Fall Drives 2009

The leaves are changing, the air is crisp, the nights are getting longer — it’s the ideal time to hit the road. Check out our local action-packed fall foliage routes


(page 3 of 4)

Foliage Drive #3: Route 22

This country road transports visitors to the quaint, rustic Dutchess County of yesteryear

At 337 miles, Route 22 is the longest north-south corridor, and the third-longest road, in the Empire State. Yet despite the byway’s tremendous length, fate has left this former cow path largely untouched by development’s homogenizing hand. And while any stretch of Route 22 is likely to wow passing leaf peepers, the Dutchess County portion is especially packed with the shops, restaurants, and historic sites you’d expect from a classic Valley drive.

Our trip on Route 22 begins, of all places, in a village on Route 44. Millbrook is only a few miles off our decided path, though, and besides — any town that can attract residents as wide-ranging as Timothy Leary and Mary Tyler Moore is too good to leave off the itinerary. Start your day at the shops on Franklin Avenue, the village’s main thoroughfare, and Front Street. There, you’ll find a handful of gift boutiques and antique stores — including the Millbrook Antiques Mall, which houses more than 40 dealers under one roof — as well as Slammin’ Salmon, a fish market; Merritt Bookstore, a knowledgeable indie dealer; and the blue-collar Reardon Briggs Hardware. Next, unwind from shopping with food or quiet reflection. The French bistro Café Les Baux offers the former, and with flair: Entrées such as les moules frites will leave you swearing to friends you dined in Paris. The 150-acre Innisfree Garden, located off Tyrell Road, offers the latter: The Chinese-style tea garden’s glacier lake, waterfalls, and many plants and floors combine to create an environment ideal for Zenning out.

As you traverse the ten miles of Route 44 that separate Millbrook from Route 22, be sure to keep an eye out for a wayward monkey or emu: The nearby Trevor Zoo, smack in the middle of rural Dutchess County, is home to more than 180 animals from five continents. Operated by the private, prestigious Millbrook School, Trevor is the only zoo in the country located on a high school campus. Its impressive animal collection includes a python, panda, tarantula, wallaby, and coral reef aquarium.

After that walk on the wild side, you come upon Route 22 in the town of Amenia. One great way to take in the arresting autumn scenery here — and since Amenia is Latin for “pleasing to the eye,” you know it’s breathtaking — is to walk, run, or bike the Harlem Valley Rail Trail, an abandoned rail line-turned-pedestrian pathway. The Amenia station leads 2.5 miles south to Wassaic (where you can spot goldenrod blooms), or, if you’re feeling ambitious, north to Coleman or even Millerton. If you’re hungry once you’re back in town, head over to Serevan. Chef Serge Madikians, an Armenian who grew up in Iran, takes full advantage of his unorthodox heritage, offering eclectic dishes such as rack of lamb with herbed labne and Medjool dates and katafi-crusted halibut with Israeli pickles. If you’re not ready to leave Amenia quite yet, check into the Hilltop House Bed & Breakfast on Depot Hill Road. The B&B has a gazebo porch, a white picket fence, and five airy rooms available for rent. Stay on a weekend, and you’ll be treated to a breakfast of omelette casserole, blue corn pancakes, or innkeeper Lou Cesa’s specialty, homemade granola.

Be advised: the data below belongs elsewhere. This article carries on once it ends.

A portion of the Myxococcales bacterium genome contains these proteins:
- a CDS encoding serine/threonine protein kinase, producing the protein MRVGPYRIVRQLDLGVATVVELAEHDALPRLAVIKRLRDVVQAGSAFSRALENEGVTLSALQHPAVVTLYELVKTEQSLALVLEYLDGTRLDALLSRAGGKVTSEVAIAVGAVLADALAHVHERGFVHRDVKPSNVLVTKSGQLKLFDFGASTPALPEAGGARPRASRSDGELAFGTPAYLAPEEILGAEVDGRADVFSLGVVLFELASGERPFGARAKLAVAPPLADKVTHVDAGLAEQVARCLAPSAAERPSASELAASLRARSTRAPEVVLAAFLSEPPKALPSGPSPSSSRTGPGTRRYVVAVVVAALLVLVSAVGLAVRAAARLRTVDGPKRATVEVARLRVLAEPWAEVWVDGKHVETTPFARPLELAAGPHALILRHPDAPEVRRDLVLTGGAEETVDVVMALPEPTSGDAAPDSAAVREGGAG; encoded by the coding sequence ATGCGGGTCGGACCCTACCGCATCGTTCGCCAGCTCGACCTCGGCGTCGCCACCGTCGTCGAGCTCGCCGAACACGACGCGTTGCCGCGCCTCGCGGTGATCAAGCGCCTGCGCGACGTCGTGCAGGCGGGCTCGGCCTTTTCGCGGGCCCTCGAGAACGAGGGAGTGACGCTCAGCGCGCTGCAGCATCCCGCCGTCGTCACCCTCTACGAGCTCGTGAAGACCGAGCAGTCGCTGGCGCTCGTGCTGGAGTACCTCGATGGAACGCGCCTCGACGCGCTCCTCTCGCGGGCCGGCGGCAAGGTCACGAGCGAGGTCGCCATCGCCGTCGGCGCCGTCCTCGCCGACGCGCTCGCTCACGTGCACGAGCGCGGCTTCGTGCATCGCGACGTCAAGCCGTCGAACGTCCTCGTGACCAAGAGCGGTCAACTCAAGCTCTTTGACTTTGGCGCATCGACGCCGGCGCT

Make sure to appreciate the view of the Taconics on your drive from Amenia to Wingdale, the next destination. That’s the home of the Webatuck Craft Village. Although the outlet is not as busy as it once was, there’s still an art gallery open during the week, and a gift shop, selling knickknacks such as beaded jewelry and glass vases, open on weekends.

Our next and final stop, about six miles down the road from Wingdale, is Pawling. Stop by McKinney & Doyle — located just off Route 22 on Charles Coleman Boulevard, it’s part restaurant, part bakery — and grab a scone or cobbler fresh from the oven. Or, if you plan on rolling into town before 3 p.m. on a weekend, make reservations for their can’t-miss brunch, highlighted by the strawberry cream cheese pancakes. Finally, why not end your drive through this storied region with a history tour? First stop is the John Kane House, an 18th-century, Federal-style building, right off Route 22 on East Main Street. A staying place for George Washington’s officers during the Revolutionary War, the house is one of the few surviving examples of pre-1750 vernacular architecture in the county. Down the road, in the Quaker Hill section of Pawling, is the Oblong Meeting House, which served as a hospital for those same troops. The main purpose of its long life, however, was as a gathering place for a local contigent of Quakers.

Route 22 Highlights:

Harlem Valley Rail Trail
Constructed on Penn Central’s former Upper Harlem railroad line, this walking and biking trail stretches from Wassaic to Millerton and provides plenty of opportunities to spot rare plant and animal life.

Hilltop House Bed & Breakfast
This classic inn offers all of the amenities you’d expect from a tried-and-true B&B: charming décor, delicious breakfasts, and tons of nooks where you can read or chat the day away.
Amenia; 845-373-7743

Café Les Baux
Millbrook; 845-677-8166
or www.cafelesbaux.com

Trevor Zoo
Millbrook; 845-677-3704
or www.trevorzoo.org

Innisfree Garden
Millbrook; 845-677-8000
or www.innisfreegarden.org

Ameni; 845-373-9800
or www.serevan.com

Webatuck Crafts Village
Wingdale; 845-832-3746
or www.huntcountryfurniture.com

McKinney & Doyle
Pawling; 845-855-3707
or www.mckinneyanddoyle.com

Oblong Meeting House
Pawling; www.pawling-history.org

John Kane House
Pawling; www.pawling-history.org

Edit Module
Edit ModuleShow Tags
Edit Module
Edit Module